Relative Permeability and Production-Performance Estimations for Bakken, Wolfcamp, Eagle Ford, and Woodford Shale Formations
- Shiv Prakash Ojha (University of Oklahoma) | Siddharth Misra (University of Oklahoma) | Ankita Sinha (University of Oklahoma) | Son Dang (University of Oklahoma) | Ali Tinni (University of Oklahoma) | Carl Sondergeld (University of Oklahoma) | Chandra Rai (University of Oklahoma)
- Document ID
- Society of Petroleum Engineers
- SPE Reservoir Evaluation & Engineering
- Publication Date
- May 2018
- Document Type
- Journal Paper
- 307 - 324
- 2018.Society of Petroleum Engineers
- Relative Permeability, Production Performance, Transport, Shale Gas
- 18 in the last 30 days
- 705 since 2007
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Relative permeability and residual water/gas saturations of organic-rich samples were determined from low-pressure nitrogen-adsorption/desorption measurements on shale samples. Adsorption/desorption isotherm measurements were performed on 100 organic-rich shale samples from the Bakken, Wolfcamp, Eagle Ford, and Woodford Formations, and were then interpreted to obtain pore-size distribution (PSD) using a modified Barrett-Joyner-Halenda (BJH) method (Barrett et al. 1951). A bimodal-fractal model was then applied to the PSD estimates to compute percolation and fractal parameters, which were incorporated in percolation theory (PT), effective-medium theory (EMT), and critical-path analysis (CPA) models to generate the relative permeability curves and residual saturations of the 100 samples. Robustness of this relatively new estimation technique for shale-reservoir samples is evaluated in this study. Petrophysical correlations of relative permeability and residual saturations with kerogen maturity, kerogen content, and kerogen removal through sample cleaning are developed for improved understanding of the saturation-dependent transport behavior of shale reservoirs. These correlations enable comparative predictions of intrawell- and interwell-production performance.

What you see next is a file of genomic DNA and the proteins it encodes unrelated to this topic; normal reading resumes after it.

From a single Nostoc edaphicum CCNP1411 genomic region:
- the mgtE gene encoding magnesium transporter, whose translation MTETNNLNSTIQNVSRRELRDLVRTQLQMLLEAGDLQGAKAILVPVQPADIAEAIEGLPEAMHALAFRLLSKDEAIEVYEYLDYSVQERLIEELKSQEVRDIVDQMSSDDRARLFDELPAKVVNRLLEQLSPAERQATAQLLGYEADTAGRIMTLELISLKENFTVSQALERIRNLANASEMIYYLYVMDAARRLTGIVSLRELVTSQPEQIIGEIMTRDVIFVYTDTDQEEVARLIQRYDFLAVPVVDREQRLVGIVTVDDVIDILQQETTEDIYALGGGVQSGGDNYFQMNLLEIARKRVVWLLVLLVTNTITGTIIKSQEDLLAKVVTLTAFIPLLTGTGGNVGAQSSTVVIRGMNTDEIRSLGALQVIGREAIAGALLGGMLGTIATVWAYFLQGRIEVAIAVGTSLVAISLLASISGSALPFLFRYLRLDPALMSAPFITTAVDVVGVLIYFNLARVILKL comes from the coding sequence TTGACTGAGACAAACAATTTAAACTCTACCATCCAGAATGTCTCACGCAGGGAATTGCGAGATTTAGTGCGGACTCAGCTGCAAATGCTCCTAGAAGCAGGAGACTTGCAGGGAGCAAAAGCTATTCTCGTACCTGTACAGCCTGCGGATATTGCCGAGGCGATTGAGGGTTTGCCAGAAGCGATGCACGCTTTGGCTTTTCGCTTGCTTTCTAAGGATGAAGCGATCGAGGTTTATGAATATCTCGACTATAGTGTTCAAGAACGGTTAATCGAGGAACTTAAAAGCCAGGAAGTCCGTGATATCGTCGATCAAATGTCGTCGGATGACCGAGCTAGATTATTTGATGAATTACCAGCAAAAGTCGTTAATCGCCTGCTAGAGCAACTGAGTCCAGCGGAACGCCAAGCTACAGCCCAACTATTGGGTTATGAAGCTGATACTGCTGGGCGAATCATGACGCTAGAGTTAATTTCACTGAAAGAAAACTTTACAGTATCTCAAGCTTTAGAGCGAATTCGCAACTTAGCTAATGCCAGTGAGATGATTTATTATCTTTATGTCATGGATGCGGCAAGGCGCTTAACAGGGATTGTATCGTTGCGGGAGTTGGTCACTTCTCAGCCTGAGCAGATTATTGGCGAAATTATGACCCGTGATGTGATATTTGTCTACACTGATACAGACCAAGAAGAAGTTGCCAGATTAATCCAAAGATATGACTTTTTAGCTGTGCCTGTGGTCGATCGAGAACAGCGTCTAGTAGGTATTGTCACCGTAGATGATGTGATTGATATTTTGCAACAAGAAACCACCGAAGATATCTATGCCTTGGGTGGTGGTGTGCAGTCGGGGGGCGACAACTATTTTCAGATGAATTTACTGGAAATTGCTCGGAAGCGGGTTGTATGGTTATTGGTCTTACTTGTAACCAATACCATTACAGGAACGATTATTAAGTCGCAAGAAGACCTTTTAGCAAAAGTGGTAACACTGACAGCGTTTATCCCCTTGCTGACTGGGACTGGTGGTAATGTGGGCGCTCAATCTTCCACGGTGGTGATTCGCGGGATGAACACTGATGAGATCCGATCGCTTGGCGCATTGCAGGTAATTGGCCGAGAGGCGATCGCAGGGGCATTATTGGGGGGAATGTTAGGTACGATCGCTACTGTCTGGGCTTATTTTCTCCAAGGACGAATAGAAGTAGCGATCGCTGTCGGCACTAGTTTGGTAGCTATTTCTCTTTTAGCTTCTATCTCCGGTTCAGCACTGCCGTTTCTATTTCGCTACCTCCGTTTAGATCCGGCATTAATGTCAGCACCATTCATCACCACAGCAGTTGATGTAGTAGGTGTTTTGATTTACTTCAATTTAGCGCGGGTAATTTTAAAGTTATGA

Kerogen maturity was found to be the dominant factor affecting the relative permeability and residual-saturation estimates. Irreducible-water-saturation and residual-hydrocarbon-saturation estimates increased from 30 to 60% and 20 to 40%, respectively, with an increase in maturity from oil window to late-condensate window. Estimates of relative permeability of hydrocarbon and aqueous phases at 80% saturation of the corresponding phases increased from 0.7 to 0.75 and 0.05 to 0.2, respectively, with the decrease in kerogen maturity. When the samples were cleaned with a toluene/methanol mixture to remove soluble, dead hydrocarbons and bitumen from the samples, the hydrocarbon-phase residual-saturation estimates decreased by 20%, whereas the aqueous-phase irreducible-saturation estimates increased by 9%.
The estimated relative permeability curves allow us to predict the production performance using a numerical simulator. Lower Bakken and Wolfcamp oil formations have the best hydrocarbon-transport characteristics because of lower thermal maturity. These formations show slower decline in hydrocarbon-production rates and more-uniform increase in water production. Hydrocarbon-phase production of the Lower Bakken oil formation is better than that of the Wolfcamp oil formation, but the water-production trend is significantly reversed. On the contrary, Wolfcamp and Woodford late-condensate formations exhibit the poorest transport characteristics and lower cumulative hydrocarbon and water production because of higher thermal maturity. Wells in these higher-maturity formations should show steeper decline in hydrocarbon-production rates and faster and sudden increase in water production after longer periods of sustained lower water production.
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